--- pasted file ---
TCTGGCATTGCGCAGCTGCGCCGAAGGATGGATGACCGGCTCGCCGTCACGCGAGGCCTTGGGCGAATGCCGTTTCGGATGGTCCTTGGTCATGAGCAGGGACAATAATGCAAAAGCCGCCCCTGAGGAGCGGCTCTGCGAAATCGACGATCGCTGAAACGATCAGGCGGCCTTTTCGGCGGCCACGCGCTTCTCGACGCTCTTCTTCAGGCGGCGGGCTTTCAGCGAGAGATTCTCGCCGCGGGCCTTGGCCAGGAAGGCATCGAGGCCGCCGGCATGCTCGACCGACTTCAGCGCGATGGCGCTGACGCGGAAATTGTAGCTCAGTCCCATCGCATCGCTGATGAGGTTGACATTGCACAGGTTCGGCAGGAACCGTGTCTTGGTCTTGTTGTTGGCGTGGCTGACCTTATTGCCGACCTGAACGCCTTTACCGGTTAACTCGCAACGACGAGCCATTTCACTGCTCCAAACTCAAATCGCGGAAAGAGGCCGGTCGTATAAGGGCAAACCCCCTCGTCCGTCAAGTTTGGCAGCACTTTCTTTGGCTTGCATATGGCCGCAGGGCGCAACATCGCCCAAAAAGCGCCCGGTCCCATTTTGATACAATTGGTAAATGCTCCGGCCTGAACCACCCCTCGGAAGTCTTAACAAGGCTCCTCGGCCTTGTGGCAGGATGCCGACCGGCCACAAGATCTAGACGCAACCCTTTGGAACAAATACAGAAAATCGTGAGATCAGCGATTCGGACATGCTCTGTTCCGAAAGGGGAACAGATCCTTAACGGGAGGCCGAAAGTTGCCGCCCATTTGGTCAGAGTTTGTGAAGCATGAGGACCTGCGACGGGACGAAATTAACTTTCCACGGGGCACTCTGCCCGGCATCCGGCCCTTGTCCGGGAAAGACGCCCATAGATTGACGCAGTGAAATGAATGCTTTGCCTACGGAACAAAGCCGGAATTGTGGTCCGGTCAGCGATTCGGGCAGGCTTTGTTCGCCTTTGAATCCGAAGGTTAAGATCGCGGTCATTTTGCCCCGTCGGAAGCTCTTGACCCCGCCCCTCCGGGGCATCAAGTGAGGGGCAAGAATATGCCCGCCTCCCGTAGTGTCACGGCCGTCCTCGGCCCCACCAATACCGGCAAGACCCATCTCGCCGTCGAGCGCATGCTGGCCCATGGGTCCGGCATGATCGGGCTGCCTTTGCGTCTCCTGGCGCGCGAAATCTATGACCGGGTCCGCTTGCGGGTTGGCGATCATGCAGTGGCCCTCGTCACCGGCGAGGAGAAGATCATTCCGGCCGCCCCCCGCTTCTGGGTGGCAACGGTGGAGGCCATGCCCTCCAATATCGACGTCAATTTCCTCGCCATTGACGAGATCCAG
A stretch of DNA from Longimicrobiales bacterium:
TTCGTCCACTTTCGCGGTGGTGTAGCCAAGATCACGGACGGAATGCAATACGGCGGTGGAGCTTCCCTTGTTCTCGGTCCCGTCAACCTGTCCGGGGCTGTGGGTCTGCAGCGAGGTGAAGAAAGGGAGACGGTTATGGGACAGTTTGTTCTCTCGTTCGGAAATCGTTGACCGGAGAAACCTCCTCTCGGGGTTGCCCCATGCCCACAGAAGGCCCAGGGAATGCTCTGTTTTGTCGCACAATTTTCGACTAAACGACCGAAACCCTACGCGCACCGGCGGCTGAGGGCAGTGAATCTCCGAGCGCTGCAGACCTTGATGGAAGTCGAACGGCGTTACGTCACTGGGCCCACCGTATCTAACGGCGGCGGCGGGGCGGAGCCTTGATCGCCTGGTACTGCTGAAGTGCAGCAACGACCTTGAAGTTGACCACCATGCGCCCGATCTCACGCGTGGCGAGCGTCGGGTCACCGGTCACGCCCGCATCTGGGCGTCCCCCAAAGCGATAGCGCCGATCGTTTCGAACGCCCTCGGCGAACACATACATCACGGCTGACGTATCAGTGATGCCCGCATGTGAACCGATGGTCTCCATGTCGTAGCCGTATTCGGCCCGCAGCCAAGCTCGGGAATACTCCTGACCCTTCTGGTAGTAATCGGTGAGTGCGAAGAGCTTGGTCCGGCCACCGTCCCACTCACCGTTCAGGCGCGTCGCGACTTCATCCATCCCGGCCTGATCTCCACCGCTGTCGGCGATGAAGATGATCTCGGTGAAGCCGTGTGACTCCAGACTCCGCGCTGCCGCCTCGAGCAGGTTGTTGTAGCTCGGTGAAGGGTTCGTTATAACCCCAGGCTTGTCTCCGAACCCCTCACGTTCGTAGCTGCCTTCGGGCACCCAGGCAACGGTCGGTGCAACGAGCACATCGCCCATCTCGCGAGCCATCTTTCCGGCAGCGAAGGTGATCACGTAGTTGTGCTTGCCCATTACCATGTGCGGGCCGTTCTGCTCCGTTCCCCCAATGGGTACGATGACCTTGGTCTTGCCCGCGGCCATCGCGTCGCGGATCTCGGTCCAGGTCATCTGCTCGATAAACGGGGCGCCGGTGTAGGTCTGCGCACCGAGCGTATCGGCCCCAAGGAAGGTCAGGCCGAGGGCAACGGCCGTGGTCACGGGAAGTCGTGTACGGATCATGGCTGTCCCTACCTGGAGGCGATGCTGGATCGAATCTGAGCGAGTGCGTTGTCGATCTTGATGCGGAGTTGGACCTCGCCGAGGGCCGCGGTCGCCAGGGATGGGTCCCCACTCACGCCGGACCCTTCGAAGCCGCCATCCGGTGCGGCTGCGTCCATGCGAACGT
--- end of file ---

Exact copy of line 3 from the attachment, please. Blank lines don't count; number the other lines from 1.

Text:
TTCGTCCACTTTCGCGGTGGTGTAGCCAAGATCACGGACGGAATGCAATACGGCGGTGGAGCTTCCCTTGTTCTCGGTCCCGTCAACCTGTCCGGGGCTGTGGGTCTGCAGCGAGGTGAAGAAAGGGAGACGGTTATGGGACAGTTTGTTCTCTCGTTCGGAAATCGTTGACCGGAGAAACCTCCTCTCGGGGTTGCCCCATGCCCACAGAAGGCCCAGGGAATGCTCTGTTTTGTCGCACAATTTTCGACTAAACGACCGAAACCCTACGCGCACCGGCGGCTGAGGGCAGTGAATCTCCGAGCGCTGCAGACCTTGATGGAAGTCGAACGGCGTTACGTCACTGGGCCCACCGTATCTAACGGCGGCGGCGGGGCGGAGCCTTGATCGCCTGGTACTGCTGAAGTGCAGCAACGACCTTGAAGTTGACCACCATGCGCCCGATCTCACGCGTGGCGAGCGTCGGGTCACCGGTCACGCCCGCATCTGGGCGTCCCCCAAAGCGATAGCGCCGATCGTTTCGAACGCCCTCGGCGAACACATACATCACGGCTGACGTATCAGTGATGCCCGCATGTGAACCGATGGTCTCCATGTCGTAGCCGTATTCGGCCCGCAGCCAAGCTCGGGAATACTCCTGACCCTTCTGGTAGTAATCGGTGAGTGCGAAGAGCTTGGTCCGGCCACCGTCCCACTCACCGTTCAGGCGCGTCGCGACTTCATCCATCCCGGCCTGATCTCCACCGCTGTCGGCGATGAAGATGATCTCGGTGAAGCCGTGTGACTCCAGACTCCGCGCTGCCGCCTCGAGCAGGTTGTTGTAGCTCGGTGAAGGGTTCGTTATAACCCCAGGCTTGTCTCCGAACCCCTCACGTTCGTAGCTGCCTTCGGGCACCCAGGCAACGGTCGGTGCAACGAGCACATCGCCCATCTCGCGAGCCATCTTTCCGGCAGCGAAGGTGATCACGTAGTTGTGCTTGCCCATTACCATGTGCGGGCCGTTCTGCTCCGTTCCCCCAATGGGTACGATGACCTTGGTCTTGCCCGCGGCCATCGCGTCGCGGATCTCGGTCCAGGTCATCTGCTCGATAAACGGGGCGCCGGTGTAGGTCTGCGCACCGAGCGTATCGGCCCCAAGGAAGGTCAGGCCGAGGGCAACGGCCGTGGTCACGGGAAGTCGTGTACGGATCATGGCTGTCCCTACCTGGAGGCGATGCTGGATCGAATCTGAGCGAGTGCGTTGTCGATCTTGATGCGGAGTTGGACCTCGCCGAGGGCCGCGGTCGCCAGGGATGGGTCCCCACTCACGCCGGACCCTTCGAAGCCGCCATCCGGTGCGGCTGCGTCCATGCGAACGT